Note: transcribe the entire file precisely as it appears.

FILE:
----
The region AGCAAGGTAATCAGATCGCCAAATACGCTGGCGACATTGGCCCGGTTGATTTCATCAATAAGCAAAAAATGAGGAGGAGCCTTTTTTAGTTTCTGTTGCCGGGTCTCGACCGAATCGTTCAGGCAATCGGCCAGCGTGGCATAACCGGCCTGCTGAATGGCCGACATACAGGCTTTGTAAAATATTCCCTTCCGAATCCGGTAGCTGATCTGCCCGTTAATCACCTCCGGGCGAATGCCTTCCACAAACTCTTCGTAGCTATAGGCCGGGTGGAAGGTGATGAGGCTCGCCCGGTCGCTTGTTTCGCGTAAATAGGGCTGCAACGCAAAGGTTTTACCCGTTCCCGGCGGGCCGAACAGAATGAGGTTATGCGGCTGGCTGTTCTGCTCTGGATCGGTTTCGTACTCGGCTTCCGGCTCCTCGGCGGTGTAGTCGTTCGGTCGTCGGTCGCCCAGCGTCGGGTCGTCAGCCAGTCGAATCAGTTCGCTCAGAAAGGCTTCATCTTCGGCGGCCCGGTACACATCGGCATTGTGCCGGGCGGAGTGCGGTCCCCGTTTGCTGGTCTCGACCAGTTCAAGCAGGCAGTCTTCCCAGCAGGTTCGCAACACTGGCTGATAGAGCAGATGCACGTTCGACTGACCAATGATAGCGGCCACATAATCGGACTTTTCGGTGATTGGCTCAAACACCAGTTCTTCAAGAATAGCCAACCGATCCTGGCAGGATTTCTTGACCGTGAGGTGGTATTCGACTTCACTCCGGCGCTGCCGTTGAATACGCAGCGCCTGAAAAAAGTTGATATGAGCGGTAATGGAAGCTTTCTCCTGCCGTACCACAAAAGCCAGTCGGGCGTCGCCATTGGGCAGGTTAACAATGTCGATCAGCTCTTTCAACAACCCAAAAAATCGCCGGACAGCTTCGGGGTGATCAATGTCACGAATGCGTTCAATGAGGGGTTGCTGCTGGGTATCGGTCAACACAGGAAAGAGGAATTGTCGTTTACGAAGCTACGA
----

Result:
The region AGCAAGGTAATCAGATCGCCAAATACGCTGGCGACATTGGCCCGGTTGATTTCATCAATAAGCAAAAAATGAGGAGGAGCCTTTTTTAGTTTCTGTTGCCGGGTCTCGACCGAATCGTTCAGGCAATCGGCCAGCGTGGCATAACCGGCCTGCTGAATGGCCGACATACAGGCTTTGTAAAATATTCCCTTCCGAATCCGGTAGCTGATCTGCCCGTTAATCACCTCCGGGCGAATGCCTTCCACAAACTCTTCGTAGCTATAGGCCGGGTGGAAGGTGATGAGGCTCGCCCGGTCGCTTGTTTCGCGTAAATAGGGCTGCAACGCAAAGGTTTTACCCGTTCCCGGCGGGCCGAACAGAATGAGGTTATGCGGCTGGCTGTTCTGCTCTGGATCGGTTTCGTACTCGGCTTCCGGCTCCTCGGCGGTGTAGTCGTTCGGTCGTCGGTCGCCCAGCGTCGGGTCGTCAGCCAGTCGAATCAGTTCGCTCAGAAAGGCTTCATCTTCGGCGGCCCGGTACACATCGGCATTGTGCCGGGCGGAGTGCGGTCCCCGTTTGCTGGTCTCGACCAGTTCAAGCAGGCAGTCTTCCCAGCAGGTTCGCAACACTGGCTGATAGAGCAGATGCACGTTCGACTGACCAATGATAGCGGCCACATAATCGGACTTTTCGGTGATTGGCTCAAACACCAGTTCTTCAAGAATAGCCAACCGATCCTGGCAGGATTTCTTGACCGTGAGGTGGTATTCGACTTCACTCCGGCGCTGCCGTTGAATACGCAGCGCCTGAAAAAAGTTGATATGAGCGGTAATGGAAGCTTTCTCCTGCCGTACCACAAAAGCCAGTCGGGCGTCGCCATTGGGCAGGTTAACAATGTCGATCAGCTCTTTCAACAACCCAAAAAATCGCCGGACAGCTTCGGGGTGATCAATGTCACGAATGCGTTCAATGAGGGGTTGCTGCTGGGTATCGGTCAACACAGGAAAGAGGAATTGTCGTTTACGAAGCTACGA